Listen
People protest against the coup outside the parliament building in Ankara, Turkey, July 16, 2016.
People protest against the coup outside the parliament building in Ankara, Turkey, July 16, 2016.

ANKARA/ISTANBUL, July 16 (Xinhua) -- Turkish authorities said they regained control of the country on Saturday after thwarting an attempt by a military faction to seize power from the Turkish president.

The putsch attempt appeared not to have been backed by most senior military ranks, and Turkey's main opposition groups quickly condemned the attempted overthrow of the government.

Turkish Foreign Minister Mevlut Cavusoglu said that eight rebel soldiers escaped to Greece by a helicopter, CNN Turk reported.

Ankara demanded Athens to immediately extradite the rebels who sought political asylum, Cavusoglu was quoted as saying.

He added that Greek authorities promised that they would fully cooperate with Ankara.

At least 161 people were killed and 1,440 wounded in the coup attempt, Turkey's Prime Minister Binali Yildirim said earlier on Saturday.

"The situation is completely under control," Yildirim told reporters outside his Ankara office, flanked by Turkey's top general who had himself been held by the plotters.

He described the coup attempt as a "black stain" on Turkish democracy.

"Those who form the backbone of the coup have been taken into custody and arrests are still being made," he said.

Yildirim vowed to consider enacting a death penalty, which is not included in Turkey's constitution, "to make sure this will not happen again."

He warned any country against supporting Islamic cleric Fethullah Gulen, whose followers are blamed for the coup.

A country that will stand by cleric Gulen won't be a friend of Turkey and will be considered at war with Turkey, he pointed out.

Turkey's acting army chief Gen. Umit Dundar said that 104 coup plotters have been killed and 1,563 soldiers detained.

"We're determined to cleanse the army of a parallel structure," the chief said in a televised speech soon after he was promoted from the rank of 1st Army Commander to replace Gen. Hulusi Akar, who was taken hostage but later rescued in the coup attempt.

"A military unrest has begun outside the chain of command around several cities of Turkey, mainly in Istanbul and Ankara," Dundar said.

"It has been understood that this unrest was an attempt of coup d'etat by a group of soldiers from different ranks who have nested inside the Turkish army," he added, noting that many commanders were taken to an unknown location.

"In Turkey, the coup d'etat era is over in a way that it will not be opened again," he stated.

In remarks delivered early Saturday in Istanbul, Turkish President Recep Tayyip Erdogan vowed to finish the operation against the military plotters, saying "our army is clean and no one can harm it."

Erdogan was on a seaside vacation when the coup attempt unfolded on Friday night, with tanks rolling into the streets of Ankara and Istanbul.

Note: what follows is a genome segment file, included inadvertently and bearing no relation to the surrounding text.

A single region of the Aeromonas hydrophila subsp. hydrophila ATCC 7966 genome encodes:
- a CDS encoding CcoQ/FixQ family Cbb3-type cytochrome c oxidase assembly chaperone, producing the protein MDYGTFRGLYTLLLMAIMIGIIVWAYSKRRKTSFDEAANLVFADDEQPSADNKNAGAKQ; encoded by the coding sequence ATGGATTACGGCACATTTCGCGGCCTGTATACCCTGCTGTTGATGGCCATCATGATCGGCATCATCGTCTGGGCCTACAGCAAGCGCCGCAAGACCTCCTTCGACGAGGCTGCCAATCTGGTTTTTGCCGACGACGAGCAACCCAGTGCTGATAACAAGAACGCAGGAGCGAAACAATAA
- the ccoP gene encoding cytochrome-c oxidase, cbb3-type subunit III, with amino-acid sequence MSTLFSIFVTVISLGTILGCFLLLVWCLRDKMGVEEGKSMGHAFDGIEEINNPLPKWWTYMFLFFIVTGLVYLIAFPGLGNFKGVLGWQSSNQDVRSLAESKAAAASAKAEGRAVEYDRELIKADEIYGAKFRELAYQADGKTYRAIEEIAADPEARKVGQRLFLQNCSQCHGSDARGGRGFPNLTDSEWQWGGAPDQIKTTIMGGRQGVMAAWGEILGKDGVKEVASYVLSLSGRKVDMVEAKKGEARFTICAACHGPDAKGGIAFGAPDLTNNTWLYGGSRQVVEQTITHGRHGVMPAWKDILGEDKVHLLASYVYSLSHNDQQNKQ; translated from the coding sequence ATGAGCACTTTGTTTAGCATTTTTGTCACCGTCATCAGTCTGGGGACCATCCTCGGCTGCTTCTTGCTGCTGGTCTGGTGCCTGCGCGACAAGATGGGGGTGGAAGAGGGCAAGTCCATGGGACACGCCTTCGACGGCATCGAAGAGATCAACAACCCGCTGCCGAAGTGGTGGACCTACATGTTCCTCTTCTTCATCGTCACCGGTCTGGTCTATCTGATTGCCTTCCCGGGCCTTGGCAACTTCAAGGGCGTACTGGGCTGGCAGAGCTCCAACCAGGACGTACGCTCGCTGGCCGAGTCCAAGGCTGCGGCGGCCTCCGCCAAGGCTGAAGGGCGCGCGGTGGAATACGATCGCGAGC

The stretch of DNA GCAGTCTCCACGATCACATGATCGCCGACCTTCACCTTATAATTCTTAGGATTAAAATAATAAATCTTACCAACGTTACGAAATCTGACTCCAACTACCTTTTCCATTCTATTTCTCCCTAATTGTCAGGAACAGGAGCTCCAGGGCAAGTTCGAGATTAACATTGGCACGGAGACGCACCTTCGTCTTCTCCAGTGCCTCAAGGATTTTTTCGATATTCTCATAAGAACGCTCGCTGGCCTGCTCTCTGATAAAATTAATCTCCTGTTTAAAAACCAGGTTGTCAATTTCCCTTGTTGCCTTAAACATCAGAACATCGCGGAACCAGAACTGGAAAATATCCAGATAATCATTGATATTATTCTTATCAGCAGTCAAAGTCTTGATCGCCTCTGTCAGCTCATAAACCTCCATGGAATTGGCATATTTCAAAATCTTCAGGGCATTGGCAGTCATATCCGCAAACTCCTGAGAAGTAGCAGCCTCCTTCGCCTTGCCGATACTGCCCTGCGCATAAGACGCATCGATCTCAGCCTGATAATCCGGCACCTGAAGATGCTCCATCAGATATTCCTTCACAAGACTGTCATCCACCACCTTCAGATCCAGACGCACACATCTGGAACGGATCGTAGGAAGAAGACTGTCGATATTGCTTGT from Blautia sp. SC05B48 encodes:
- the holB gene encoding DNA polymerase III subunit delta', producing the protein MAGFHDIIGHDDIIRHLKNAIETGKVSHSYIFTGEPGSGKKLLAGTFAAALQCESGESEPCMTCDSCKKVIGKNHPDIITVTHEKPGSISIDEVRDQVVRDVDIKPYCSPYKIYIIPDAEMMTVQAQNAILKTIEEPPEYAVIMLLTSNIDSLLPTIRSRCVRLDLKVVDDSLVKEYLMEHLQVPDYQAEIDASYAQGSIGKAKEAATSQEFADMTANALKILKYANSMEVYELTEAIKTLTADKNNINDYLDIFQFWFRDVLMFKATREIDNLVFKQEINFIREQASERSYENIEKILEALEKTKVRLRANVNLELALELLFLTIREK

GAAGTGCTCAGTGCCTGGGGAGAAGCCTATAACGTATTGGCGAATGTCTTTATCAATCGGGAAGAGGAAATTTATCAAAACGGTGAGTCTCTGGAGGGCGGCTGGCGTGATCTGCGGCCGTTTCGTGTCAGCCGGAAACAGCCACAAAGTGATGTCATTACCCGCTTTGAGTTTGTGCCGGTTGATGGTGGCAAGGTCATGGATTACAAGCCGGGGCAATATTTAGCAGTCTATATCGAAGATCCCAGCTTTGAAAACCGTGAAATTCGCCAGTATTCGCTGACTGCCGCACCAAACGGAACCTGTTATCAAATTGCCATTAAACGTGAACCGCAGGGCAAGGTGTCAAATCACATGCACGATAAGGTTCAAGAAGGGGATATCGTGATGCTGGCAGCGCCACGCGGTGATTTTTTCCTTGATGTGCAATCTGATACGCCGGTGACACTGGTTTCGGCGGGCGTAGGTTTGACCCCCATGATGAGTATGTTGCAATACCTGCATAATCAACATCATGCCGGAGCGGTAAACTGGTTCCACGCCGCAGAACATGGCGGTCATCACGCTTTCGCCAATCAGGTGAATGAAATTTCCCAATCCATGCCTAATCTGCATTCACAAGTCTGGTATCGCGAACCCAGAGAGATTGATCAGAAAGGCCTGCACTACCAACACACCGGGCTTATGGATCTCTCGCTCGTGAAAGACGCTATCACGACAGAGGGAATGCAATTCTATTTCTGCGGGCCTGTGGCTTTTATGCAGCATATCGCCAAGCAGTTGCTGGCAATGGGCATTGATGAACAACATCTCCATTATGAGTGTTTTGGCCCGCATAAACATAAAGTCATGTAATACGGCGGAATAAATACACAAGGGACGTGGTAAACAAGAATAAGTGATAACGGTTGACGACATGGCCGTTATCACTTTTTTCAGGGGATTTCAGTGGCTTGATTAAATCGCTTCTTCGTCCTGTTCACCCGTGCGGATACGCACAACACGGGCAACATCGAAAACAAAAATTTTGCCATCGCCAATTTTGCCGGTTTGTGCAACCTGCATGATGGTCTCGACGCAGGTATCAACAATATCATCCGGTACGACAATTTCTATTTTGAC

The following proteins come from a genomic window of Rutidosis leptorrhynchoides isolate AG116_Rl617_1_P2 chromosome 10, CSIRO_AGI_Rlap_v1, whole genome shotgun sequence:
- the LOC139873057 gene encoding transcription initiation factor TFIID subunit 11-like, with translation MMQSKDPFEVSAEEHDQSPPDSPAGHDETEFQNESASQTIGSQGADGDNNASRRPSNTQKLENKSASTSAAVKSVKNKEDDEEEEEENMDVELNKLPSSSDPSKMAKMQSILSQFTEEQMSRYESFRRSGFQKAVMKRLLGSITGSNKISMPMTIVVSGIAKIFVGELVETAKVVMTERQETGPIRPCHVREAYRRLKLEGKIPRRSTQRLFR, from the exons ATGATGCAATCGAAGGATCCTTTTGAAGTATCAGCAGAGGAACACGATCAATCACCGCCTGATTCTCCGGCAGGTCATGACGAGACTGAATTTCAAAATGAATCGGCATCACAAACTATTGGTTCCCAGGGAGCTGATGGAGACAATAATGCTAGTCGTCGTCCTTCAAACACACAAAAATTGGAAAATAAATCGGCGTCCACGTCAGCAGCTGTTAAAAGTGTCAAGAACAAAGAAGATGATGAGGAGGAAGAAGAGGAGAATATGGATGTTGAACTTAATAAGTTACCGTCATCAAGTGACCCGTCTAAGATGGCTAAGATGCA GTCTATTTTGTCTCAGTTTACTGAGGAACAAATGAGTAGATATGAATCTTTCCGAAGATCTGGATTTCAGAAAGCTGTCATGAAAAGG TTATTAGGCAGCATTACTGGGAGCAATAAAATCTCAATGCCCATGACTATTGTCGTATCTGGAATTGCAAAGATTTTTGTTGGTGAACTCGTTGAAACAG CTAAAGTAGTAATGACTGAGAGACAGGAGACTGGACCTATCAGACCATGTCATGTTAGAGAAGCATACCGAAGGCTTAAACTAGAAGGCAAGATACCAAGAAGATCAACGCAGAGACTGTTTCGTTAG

Appearing on television over a mobile phone overnight, Erdogan had urged people to take to streets to defend the government, and large crowds responded to his call.

He denounced the coup attempt as "treachery," saying he was carrying out his functions and would keep on working "to the end."

"What is being perpetrated is a treason and a rebellion. They will pay a heavy price for this act of treason," Erdogan said. "We will not leave our country to occupiers."

He pointed finger at cleric Fethullah Gulen, his arch-enemy whom he has always accused of seeking to overthrow him.

However, Gulen "categorically" denied any involvement in the plot, calling the accusation "insulting." Gulen has been living in self-imposed exile in the United States for years.

Turkish Airlines announced that flights are due to resume as normal at 1100 GMT on Saturday, its chairman told CNN Turk.

The airline had diverted 35 airplanes and canceled 32 flights on Saturday at Istanbul's main airport, Ilker Ayci told the broadcaster.

Turkish maritime authorities have reopened Istanbul's Bosphorus Strait to transiting tankers after shutting it earlier on Saturday for several hours following the attempted coup.

The Bosphorus is one of world's most important chokepoints for the maritime transit of oil with over three percent of global supply - mainly from Russia and the Caspian Sea - passing through the 17-mile waterway that connects the Black Sea to the Mediterranean.

Meanwhile, countries have condemned the attempted coup and stressed support for Ankara.

Morocco said it was deeply concerned over the ongoing political turmoil in Turkey, where a rebel group in the military attempted to launch a coup against the legitimate government.

In an official statement by the Foreign Ministry, Morocco pledged support for Turkey's stability, saying it refuses any recourse to force to change regimes.

Sudan voiced its strong solidarity with the legitimate government in Turkey on Saturday, declaring support for the country to bolster stability, security and development, as well as enhance its international position.

"The Sudanese government and people have followed, with deep concern, the foiled coup attempt on Friday night, July 15, 2016, against the legitimate Turkish government," Sudanese Foreign Ministry said in a statement.

The statement congratulated the Turkish government on its victory over the foiled military coup attempt.

Iran hailed "the resistance of Turkish people against the coup attempt as a victory of democracy."

"The brave support of the Turkish people of democracy and their elected government proved that the coup has no room in the region and is doomed to failure," Iran's Foreign Minister Mohammad Javad Zarif said.

Saudi Arabia welcomed Erdogan's success in standing against the coup attempt, state news agency SPA quoted a foreign ministry official as saying on Saturday.


Listen